Winsome Brown’s one-woman show is an affecting portrait of her mother and the life Brown and her siblings shared with her. Mary Brown is brought to life through various recollections, focusing on her struggles with alcoholism and the incredible closeness of the family throughout. As the forthright title suggests, joys and sorrows are presented simply and honestly, and Brown’s writing is always suffused with the very real warmth of her family.
This Is Mary Brown is a very special piece of writing and a virtuosic piece of acting.
The set is bare – table, chairs, telephone, a glass of wine and a pack of cigarettes. In these surroundings, Brown is chameleonic, and she shines. She plays fifteen characters – herself, her mother, her father, siblings and various figures from their family life – with remarkable skill. Nothing in the show is caricatured; both the writing and the performance are sharp and nuanced, and the play has an emotional heart which feels very human. This is the show’s strength: it is not an extraordinary story but a real one. The drama comes from the complications of family life, the touches of comedy from its bizarre little moments: the surprising perceptiveness of children, or an eccentric priest. It is all very honest, never tempted to sugarcoat the highs and lows, and is all the more intimate because of it.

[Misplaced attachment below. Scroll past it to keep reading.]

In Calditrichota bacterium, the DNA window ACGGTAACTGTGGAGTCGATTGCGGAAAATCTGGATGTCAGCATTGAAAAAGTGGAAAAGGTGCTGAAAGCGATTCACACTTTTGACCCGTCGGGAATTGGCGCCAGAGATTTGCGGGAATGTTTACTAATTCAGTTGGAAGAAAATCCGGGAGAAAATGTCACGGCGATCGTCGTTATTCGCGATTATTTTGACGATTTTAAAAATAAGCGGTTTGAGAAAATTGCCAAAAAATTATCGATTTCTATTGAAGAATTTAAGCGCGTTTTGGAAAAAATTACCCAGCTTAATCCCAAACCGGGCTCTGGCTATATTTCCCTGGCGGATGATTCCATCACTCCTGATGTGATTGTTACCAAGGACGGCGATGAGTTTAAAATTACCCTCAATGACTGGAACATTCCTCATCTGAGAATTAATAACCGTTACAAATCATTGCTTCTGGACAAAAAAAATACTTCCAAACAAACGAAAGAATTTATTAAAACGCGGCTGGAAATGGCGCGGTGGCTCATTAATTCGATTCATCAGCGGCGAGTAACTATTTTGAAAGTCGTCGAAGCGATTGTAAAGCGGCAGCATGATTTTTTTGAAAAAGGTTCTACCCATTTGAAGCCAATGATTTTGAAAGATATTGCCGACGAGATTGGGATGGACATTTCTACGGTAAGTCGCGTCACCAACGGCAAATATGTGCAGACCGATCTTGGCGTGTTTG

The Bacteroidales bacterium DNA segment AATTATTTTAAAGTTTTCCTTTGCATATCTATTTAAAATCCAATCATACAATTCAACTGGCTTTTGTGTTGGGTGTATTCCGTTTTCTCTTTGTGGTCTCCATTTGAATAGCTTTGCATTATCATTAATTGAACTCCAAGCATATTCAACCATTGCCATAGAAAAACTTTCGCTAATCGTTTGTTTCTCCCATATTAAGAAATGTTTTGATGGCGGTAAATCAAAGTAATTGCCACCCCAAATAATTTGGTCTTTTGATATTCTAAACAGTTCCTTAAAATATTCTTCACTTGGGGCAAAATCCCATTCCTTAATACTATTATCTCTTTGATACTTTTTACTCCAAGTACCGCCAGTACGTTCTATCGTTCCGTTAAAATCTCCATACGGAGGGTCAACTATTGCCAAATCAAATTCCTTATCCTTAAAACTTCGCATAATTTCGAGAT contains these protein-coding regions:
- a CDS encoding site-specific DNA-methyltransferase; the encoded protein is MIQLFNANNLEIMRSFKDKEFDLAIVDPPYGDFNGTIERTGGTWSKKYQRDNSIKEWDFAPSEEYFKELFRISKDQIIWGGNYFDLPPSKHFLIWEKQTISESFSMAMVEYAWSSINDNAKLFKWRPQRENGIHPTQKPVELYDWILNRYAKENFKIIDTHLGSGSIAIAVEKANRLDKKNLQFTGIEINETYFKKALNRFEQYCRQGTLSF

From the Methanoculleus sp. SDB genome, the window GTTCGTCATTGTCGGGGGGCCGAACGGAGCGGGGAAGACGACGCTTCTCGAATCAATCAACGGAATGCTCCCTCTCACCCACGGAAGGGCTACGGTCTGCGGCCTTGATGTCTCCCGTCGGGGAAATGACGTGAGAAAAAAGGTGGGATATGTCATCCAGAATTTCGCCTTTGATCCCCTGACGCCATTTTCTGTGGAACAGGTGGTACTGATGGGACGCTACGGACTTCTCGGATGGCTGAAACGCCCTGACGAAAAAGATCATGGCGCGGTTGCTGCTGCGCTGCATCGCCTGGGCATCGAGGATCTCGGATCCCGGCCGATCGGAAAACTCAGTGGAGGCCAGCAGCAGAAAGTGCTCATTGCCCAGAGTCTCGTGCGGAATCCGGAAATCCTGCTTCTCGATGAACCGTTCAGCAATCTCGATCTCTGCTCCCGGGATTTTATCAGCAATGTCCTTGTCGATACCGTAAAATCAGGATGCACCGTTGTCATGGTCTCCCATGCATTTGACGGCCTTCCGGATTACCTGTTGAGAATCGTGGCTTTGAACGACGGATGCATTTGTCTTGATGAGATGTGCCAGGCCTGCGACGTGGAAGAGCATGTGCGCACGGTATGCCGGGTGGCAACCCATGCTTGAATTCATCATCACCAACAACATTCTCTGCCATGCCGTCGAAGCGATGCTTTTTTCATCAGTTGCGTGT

In the husky-voiced Mary, we see a sadness but also an incredible fullness. She sits with a glass of wine, smoking and joking with the audience, the Irish twinkle in her eye never fully extinguished. Particularly poignant are the delicate and difficult conversations between Winsome and her mother, as are the Irish songs she sings affectingly with her guitar.
This Is Mary Brown is a very special piece of writing and a virtuosic piece of acting. A hidden gem, it is a pleasure to see a show at the Fringe with such a genuine heart.